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Criminal procedure


The Sixth Amendment to the United States Constitution gives a person charged with a criminal offense the right “to be informed of the nature and cause of the accusation.” The state or federal government usually meets this obligation to inform the defendant of the charges against them at the arraignment—also known as the initial appearance or initial hearing.

Usually within 72 hours of being arrested and charged, a defendant is brought before a magistrate judge for arraignment. At that time the judge will generally (1) read the criminal charges against the defendant; (2) ask the defendant how they would like to plead to the charges—guilty, not guilty, or no contest (if the defendant pleads guilty the next step is sentencing); (3) ask the defendant if they have an attorney or would like a court-appointed attorney; (4) determine whether to grant bail and if so, set the amount of the defendant’s bail, or revisit the amount of bail if it has already been set; and (5) announce dates of future proceedings in the case, such as the preliminary hearing, pretrial motions, and trial.

In many cases the law allows the defendant to be released from jail or prison before a trial if they meet the requirements for bail—and for lesser charges a defendant may be released on their own recognizance (promise to return to court for trial). Before the judge makes the decision on whether to grant bail, they must hold a hearing to learn facts about the defendant, including how long the defendant has lived in the area, if they have family nearby, prior criminal record, gang affiliations, and if they have threatened any witnesses in the case. The judge also considers the defendant’s potential danger to the community. And if the defendant cannot post bail (pay the money), the defendant will remain in jail—or in federal court, for example, the judge may order the defendant to be remanded immediately into the custody of the U.S. Marshals pending trial.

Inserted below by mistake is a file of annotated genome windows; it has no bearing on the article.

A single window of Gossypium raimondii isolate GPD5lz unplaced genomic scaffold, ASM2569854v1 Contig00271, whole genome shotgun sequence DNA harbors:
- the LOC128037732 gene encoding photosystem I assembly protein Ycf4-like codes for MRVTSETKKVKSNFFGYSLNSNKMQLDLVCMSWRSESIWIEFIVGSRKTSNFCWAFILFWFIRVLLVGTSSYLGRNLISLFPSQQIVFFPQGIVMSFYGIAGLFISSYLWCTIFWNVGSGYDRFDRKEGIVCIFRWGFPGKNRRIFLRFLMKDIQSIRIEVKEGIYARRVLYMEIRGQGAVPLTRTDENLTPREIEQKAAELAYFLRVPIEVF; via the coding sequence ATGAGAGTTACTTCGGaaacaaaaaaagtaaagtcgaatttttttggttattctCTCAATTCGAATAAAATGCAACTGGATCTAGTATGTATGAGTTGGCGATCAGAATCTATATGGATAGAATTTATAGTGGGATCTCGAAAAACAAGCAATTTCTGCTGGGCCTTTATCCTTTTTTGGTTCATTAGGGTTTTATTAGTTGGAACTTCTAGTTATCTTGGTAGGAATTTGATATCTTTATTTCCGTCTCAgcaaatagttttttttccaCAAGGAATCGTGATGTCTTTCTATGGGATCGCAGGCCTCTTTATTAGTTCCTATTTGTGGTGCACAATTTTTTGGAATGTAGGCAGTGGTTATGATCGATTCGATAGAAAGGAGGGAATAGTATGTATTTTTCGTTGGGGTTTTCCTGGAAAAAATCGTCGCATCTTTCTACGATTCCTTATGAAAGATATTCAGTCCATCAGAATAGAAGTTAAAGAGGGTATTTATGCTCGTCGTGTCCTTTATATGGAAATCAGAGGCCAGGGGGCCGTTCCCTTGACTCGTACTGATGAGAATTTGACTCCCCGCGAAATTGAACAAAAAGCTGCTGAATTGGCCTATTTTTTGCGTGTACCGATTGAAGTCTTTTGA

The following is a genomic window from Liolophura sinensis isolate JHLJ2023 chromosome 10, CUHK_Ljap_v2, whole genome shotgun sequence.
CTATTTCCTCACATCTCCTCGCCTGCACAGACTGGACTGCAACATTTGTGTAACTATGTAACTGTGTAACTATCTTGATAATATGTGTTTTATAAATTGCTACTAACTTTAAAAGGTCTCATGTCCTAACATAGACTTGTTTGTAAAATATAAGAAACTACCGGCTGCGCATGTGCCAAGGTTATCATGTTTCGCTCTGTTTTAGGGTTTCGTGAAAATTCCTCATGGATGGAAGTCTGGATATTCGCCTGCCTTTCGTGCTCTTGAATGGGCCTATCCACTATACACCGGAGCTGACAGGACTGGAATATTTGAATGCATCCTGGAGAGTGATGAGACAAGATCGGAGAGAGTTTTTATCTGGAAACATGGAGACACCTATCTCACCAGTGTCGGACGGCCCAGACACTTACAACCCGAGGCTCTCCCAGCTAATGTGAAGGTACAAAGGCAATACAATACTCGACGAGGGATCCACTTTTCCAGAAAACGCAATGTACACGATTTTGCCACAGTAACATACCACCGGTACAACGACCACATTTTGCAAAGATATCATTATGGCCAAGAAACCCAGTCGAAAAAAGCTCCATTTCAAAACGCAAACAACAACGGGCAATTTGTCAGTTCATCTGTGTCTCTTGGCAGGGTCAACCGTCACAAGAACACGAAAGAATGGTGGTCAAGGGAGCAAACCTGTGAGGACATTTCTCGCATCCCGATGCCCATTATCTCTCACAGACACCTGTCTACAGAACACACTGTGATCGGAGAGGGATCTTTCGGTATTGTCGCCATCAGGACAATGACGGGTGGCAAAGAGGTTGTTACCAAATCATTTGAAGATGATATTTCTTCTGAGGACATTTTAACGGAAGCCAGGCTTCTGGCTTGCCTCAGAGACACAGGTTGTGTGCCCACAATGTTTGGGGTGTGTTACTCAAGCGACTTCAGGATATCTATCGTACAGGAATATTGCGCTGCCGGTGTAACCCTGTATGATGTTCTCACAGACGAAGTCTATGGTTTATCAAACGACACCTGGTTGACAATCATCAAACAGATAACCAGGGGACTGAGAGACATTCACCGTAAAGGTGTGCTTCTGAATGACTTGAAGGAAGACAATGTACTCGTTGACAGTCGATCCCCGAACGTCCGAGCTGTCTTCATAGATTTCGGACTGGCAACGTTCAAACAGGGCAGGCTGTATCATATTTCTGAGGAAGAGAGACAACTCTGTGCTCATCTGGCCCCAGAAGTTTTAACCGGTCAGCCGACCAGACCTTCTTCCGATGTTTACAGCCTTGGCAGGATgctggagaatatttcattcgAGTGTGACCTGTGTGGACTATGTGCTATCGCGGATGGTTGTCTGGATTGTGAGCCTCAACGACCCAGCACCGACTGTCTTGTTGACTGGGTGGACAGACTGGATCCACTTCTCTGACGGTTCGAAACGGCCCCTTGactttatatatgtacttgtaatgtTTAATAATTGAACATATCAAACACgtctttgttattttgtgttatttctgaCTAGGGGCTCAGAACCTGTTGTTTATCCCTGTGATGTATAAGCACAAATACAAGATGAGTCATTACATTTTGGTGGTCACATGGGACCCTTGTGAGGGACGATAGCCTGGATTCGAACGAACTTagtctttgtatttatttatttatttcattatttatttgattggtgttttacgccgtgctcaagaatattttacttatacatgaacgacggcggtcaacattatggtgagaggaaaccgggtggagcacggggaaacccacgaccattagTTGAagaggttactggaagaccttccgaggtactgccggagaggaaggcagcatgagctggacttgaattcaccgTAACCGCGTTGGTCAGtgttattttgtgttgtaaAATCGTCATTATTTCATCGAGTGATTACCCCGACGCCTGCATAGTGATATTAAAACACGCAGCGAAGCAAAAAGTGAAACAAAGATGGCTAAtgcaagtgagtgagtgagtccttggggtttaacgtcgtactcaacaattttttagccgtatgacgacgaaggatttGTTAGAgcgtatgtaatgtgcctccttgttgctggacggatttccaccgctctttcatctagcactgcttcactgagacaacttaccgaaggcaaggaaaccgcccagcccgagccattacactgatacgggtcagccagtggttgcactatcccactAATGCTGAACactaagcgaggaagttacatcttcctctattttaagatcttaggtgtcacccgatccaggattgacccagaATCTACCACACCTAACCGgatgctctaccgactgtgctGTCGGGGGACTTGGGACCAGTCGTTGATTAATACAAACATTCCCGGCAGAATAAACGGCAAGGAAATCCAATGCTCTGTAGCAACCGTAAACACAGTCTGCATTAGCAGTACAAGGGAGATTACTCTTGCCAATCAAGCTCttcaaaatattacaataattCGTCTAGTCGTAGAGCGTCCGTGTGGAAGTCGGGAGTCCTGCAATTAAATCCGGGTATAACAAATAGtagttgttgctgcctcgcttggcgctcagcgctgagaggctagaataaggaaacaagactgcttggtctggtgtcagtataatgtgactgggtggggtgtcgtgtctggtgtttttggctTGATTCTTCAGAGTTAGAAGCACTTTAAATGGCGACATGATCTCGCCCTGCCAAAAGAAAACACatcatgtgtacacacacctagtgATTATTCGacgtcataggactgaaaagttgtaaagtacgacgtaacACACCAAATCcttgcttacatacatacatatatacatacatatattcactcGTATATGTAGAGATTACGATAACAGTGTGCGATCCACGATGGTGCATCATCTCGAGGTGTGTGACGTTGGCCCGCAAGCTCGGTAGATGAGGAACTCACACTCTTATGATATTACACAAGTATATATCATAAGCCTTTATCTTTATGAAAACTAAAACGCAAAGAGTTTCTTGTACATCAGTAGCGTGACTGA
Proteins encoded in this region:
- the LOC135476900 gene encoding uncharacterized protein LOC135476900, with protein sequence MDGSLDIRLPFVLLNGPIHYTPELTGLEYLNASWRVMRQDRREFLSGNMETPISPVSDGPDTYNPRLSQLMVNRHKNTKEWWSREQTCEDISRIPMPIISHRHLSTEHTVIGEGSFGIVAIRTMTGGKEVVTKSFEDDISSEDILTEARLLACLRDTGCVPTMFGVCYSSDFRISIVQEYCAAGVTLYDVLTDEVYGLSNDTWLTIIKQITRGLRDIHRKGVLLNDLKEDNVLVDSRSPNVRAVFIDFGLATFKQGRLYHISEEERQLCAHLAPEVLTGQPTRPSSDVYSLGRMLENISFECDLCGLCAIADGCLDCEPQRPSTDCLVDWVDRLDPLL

Laws regarding the timing and procedures for arraignment depend in part on the state or federal jurisdiction and the nature of the criminal charges.

In Texas, the Sixth Amendment's guarantee that a person charged with a criminal offense be informed of the charges against them is upheld through the arraignment process. Typically, within 72 hours of arrest, a defendant will appear before a magistrate judge for arraignment. During this initial hearing, the judge will read the charges, inquire about the defendant's plea, determine if the defendant has or needs an attorney, consider bail, and set dates for future proceedings. Bail decisions are made after a hearing that assesses various factors about the defendant, such as community ties, criminal history, and potential danger to the community. If the defendant is unable to post bail, they may remain in custody. The specific procedures and timing for arraignment can vary based on whether the case is in state or federal court and the nature of the charges.

Legal articles related to this topic

Arraignment vs. Indictment: When Is It a Criminal Charge? Understanding the Early Stages of a Criminal Case
While differentiating between arraignment vs. indictment might seem complex, the reality is simple. An indictment is a formal document presented by the prosecution to a grand jury, and arraignment is a case’s formal introduction to the court system.